As always, sub as desired. Play with colors and flavors. Beets would add great color and sweetness; parsnips have a distinctly creamy texture and taste; throw in some squash in place of sweet potato if you’re feeling adventurous. My second serving was accented with a few tablespoons of leftover tomato sauce that I had wanted to use up.

Peel and Chop

Celeriac is awful looking. You need to pare away the tough skin and deep set dirt to get to the creamy flesh inside. You should rinse it and just start hacking away with a knife, as you would a pineapple. No mere carrot peeler will do. Once it looks mostly clean and white, chop it into large chunks. You can always discard the bits with the dirty creases in them.

Peel and chop the white and sweet potatoes, carrots and anything else you are using, to uniform bite size pieces (especially if you want to keep the final product whole). Peel the shallots and ½ or quarter, depending on the size. I have little ones this time, so halves it was.

Mix and Roast

Toss all veggies with a couple tablespoons of oil, just to keep them from drying out, salt and pepper to taste, and about a teaspoon of dried thyme (or fresh if you have it) and red pepper.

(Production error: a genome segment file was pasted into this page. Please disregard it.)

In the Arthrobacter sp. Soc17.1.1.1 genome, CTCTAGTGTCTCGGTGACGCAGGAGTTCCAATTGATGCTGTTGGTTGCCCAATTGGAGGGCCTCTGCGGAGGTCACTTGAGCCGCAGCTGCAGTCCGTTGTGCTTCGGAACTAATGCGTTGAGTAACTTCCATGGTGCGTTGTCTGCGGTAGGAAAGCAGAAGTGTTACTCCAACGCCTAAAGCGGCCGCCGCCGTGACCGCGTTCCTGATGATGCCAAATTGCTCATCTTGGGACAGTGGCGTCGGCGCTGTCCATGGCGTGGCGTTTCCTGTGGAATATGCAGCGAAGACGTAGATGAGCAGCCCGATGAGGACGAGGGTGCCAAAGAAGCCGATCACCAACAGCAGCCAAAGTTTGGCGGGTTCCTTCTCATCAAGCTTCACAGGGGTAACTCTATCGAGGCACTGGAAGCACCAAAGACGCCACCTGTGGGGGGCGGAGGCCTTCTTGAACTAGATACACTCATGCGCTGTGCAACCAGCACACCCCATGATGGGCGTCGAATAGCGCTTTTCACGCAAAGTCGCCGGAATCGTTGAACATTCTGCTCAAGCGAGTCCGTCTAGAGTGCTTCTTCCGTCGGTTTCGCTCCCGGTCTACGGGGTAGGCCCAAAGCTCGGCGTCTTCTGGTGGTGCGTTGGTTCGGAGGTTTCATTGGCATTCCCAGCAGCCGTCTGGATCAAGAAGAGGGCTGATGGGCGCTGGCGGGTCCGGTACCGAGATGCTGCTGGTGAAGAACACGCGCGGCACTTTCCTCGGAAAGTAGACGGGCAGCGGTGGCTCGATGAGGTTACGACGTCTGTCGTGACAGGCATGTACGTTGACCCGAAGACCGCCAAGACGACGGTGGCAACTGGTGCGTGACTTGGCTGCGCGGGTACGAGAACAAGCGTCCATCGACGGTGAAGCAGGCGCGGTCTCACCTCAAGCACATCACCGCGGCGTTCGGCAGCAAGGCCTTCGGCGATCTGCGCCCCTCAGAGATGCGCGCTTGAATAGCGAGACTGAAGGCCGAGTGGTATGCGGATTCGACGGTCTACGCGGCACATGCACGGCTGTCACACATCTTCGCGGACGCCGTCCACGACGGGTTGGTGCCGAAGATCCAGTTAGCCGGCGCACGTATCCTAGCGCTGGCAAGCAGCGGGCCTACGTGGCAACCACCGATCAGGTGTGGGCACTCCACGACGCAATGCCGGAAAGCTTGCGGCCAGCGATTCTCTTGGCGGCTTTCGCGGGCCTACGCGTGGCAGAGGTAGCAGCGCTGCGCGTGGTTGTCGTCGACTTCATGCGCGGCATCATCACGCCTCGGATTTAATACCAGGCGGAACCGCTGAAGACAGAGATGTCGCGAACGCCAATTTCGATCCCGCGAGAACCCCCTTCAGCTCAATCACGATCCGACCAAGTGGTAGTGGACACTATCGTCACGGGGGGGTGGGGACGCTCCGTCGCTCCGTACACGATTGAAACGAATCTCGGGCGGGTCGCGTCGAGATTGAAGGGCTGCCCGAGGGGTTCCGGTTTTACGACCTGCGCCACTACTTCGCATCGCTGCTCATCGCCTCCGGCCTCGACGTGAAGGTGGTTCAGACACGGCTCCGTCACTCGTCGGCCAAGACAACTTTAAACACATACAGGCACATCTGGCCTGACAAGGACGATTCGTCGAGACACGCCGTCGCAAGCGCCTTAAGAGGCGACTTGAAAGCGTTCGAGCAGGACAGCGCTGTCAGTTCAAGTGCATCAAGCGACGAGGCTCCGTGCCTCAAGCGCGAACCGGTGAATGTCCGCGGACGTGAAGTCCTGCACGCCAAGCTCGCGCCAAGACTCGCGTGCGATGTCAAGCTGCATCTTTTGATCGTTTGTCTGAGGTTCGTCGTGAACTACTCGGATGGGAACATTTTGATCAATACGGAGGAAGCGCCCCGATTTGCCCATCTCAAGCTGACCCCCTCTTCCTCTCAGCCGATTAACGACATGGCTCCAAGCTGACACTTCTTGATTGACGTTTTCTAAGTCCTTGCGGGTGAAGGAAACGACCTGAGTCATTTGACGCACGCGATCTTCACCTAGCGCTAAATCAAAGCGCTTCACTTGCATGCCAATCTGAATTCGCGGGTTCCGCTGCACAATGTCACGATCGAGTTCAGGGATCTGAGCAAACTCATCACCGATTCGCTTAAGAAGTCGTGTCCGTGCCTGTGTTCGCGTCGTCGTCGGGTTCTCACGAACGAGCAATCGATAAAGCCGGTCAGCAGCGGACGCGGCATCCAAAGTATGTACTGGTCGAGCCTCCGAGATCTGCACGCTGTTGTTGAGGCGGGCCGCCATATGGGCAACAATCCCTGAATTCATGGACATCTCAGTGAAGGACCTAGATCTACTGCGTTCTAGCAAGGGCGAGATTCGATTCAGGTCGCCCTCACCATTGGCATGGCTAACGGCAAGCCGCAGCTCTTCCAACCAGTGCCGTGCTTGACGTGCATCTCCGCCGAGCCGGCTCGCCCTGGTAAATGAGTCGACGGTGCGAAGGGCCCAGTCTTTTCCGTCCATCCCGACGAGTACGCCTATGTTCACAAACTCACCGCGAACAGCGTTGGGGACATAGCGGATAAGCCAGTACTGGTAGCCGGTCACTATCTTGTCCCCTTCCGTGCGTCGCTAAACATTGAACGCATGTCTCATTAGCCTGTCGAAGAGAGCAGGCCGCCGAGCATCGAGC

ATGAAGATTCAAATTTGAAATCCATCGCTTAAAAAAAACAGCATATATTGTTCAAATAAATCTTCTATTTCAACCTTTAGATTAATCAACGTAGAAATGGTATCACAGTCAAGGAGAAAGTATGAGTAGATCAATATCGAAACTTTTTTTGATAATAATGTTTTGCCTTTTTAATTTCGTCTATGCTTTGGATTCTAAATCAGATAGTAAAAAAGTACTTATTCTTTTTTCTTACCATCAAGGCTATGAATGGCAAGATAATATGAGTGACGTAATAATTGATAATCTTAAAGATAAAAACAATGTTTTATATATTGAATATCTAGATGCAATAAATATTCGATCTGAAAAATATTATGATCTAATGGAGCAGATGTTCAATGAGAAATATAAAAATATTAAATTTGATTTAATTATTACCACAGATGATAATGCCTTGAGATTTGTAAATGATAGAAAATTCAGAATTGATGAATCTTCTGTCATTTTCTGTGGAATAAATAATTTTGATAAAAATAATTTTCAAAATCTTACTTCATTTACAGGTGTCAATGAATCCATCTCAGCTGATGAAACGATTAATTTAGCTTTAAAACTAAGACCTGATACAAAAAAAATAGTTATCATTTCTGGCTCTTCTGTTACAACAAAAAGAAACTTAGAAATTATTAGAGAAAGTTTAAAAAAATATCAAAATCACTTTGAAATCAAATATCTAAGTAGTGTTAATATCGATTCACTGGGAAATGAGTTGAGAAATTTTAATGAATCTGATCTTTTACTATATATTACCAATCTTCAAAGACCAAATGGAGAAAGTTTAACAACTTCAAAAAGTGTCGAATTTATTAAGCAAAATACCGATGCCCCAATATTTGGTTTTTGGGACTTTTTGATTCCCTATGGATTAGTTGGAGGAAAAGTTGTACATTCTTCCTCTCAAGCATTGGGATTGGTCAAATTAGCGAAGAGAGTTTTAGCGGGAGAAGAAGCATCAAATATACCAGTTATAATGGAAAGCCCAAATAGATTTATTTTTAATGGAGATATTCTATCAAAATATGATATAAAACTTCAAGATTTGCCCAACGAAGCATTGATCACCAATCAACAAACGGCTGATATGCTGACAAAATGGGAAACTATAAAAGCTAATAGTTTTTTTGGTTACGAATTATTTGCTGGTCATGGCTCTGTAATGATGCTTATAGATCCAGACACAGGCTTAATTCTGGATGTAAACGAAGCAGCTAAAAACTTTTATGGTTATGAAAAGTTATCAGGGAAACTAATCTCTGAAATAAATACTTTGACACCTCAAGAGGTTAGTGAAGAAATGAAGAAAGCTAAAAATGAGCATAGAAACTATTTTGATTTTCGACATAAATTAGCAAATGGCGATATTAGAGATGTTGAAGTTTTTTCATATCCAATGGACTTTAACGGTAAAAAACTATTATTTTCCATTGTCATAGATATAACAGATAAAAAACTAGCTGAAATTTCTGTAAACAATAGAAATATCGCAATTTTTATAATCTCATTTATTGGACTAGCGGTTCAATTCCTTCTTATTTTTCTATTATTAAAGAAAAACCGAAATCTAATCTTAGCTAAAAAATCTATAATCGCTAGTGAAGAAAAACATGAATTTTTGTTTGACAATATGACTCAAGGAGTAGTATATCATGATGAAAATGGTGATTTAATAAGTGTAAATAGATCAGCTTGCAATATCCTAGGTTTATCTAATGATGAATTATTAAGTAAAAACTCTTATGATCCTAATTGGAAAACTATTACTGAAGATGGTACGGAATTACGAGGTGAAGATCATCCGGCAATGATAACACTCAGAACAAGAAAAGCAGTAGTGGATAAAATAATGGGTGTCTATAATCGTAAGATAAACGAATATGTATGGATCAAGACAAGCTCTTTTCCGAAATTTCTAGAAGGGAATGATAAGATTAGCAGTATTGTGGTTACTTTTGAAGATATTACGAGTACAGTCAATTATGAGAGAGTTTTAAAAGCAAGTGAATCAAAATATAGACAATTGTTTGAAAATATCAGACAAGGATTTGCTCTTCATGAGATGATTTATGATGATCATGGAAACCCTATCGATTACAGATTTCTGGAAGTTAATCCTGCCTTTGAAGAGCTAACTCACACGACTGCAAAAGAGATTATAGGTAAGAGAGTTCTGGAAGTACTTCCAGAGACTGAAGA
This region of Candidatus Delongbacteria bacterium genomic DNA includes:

Lie out on a pan and roast at 350’ for about 30-40 minutes, until everything is fork tender.

Simmer and Blend

While those are in the oven, get your quart of stock up to a nice temperature. You don’t want to boil it or cook it down too much, the water is needed to thin the starchiness of the potatoes. You just want it hot.

Add the roasted veggies to the stock and simmer for a few minutes. You want to make sure there aren’t any hard, sharp edges in there. You won’t lose any of the depth of flavor achieved by roasting, I promise.

Since there is a negligible amount of protein in the soup, and I wanted a creamy blended type dish, I added ½ a block of silken tofu to the mix. Between the stock and that, the end result was a thick and hearty soup with a smooth, creamy texture.

Carefully ladle the mixture into a blender and blend until the tofu is completely incorporated and your product is creamy and smooth. It is very quick. Season, if needed, and enjoy.

If keeping the pieces whole, add any protein you like, silken can still work, but firm may be better. Tempeh is good, though be sure to CHECK to see that it’s gluten free. You would be done with this step. Enjoy.

Be careful handing hot soup, in whatever form or step. Burns are easy to come by when you have to keep transferring liquids.